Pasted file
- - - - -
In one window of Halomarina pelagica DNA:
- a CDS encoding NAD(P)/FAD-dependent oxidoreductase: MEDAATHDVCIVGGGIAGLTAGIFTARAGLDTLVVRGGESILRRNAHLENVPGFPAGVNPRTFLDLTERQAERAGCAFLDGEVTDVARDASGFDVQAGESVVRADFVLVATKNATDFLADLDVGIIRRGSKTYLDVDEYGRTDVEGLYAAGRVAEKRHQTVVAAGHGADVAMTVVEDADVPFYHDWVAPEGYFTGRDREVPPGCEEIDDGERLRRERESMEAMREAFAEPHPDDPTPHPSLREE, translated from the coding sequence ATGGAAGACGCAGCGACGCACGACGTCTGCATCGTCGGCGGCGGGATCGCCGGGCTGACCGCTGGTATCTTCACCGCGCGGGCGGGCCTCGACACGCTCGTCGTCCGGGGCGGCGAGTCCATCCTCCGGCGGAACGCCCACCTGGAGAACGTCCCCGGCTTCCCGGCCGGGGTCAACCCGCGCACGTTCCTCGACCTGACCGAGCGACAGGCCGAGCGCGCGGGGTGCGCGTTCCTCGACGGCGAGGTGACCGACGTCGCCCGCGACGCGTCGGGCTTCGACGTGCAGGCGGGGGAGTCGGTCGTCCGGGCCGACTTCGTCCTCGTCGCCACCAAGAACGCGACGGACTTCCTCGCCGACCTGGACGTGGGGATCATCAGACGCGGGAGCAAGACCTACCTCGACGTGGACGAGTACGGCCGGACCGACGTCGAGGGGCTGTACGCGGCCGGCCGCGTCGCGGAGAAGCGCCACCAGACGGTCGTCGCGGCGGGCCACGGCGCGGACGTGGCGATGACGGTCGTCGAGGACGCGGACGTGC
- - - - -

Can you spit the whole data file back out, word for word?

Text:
In one window of Halomarina pelagica DNA:
- a CDS encoding NAD(P)/FAD-dependent oxidoreductase: MEDAATHDVCIVGGGIAGLTAGIFTARAGLDTLVVRGGESILRRNAHLENVPGFPAGVNPRTFLDLTERQAERAGCAFLDGEVTDVARDASGFDVQAGESVVRADFVLVATKNATDFLADLDVGIIRRGSKTYLDVDEYGRTDVEGLYAAGRVAEKRHQTVVAAGHGADVAMTVVEDADVPFYHDWVAPEGYFTGRDREVPPGCEEIDDGERLRRERESMEAMREAFAEPHPDDPTPHPSLREE, translated from the coding sequence ATGGAAGACGCAGCGACGCACGACGTCTGCATCGTCGGCGGCGGGATCGCCGGGCTGACCGCTGGTATCTTCACCGCGCGGGCGGGCCTCGACACGCTCGTCGTCCGGGGCGGCGAGTCCATCCTCCGGCGGAACGCCCACCTGGAGAACGTCCCCGGCTTCCCGGCCGGGGTCAACCCGCGCACGTTCCTCGACCTGACCGAGCGACAGGCCGAGCGCGCGGGGTGCGCGTTCCTCGACGGCGAGGTGACCGACGTCGCCCGCGACGCGTCGGGCTTCGACGTGCAGGCGGGGGAGTCGGTCGTCCGGGCCGACTTCGTCCTCGTCGCCACCAAGAACGCGACGGACTTCCTCGCCGACCTGGACGTGGGGATCATCAGACGCGGGAGCAAGACCTACCTCGACGTGGACGAGTACGGCCGGACCGACGTCGAGGGGCTGTACGCGGCCGGCCGCGTCGCGGAGAAGCGCCACCAGACGGTCGTCGCGGCGGGCCACGGCGCGGACGTGGCGATGACGGTCGTCGAGGACGCGGACGTGC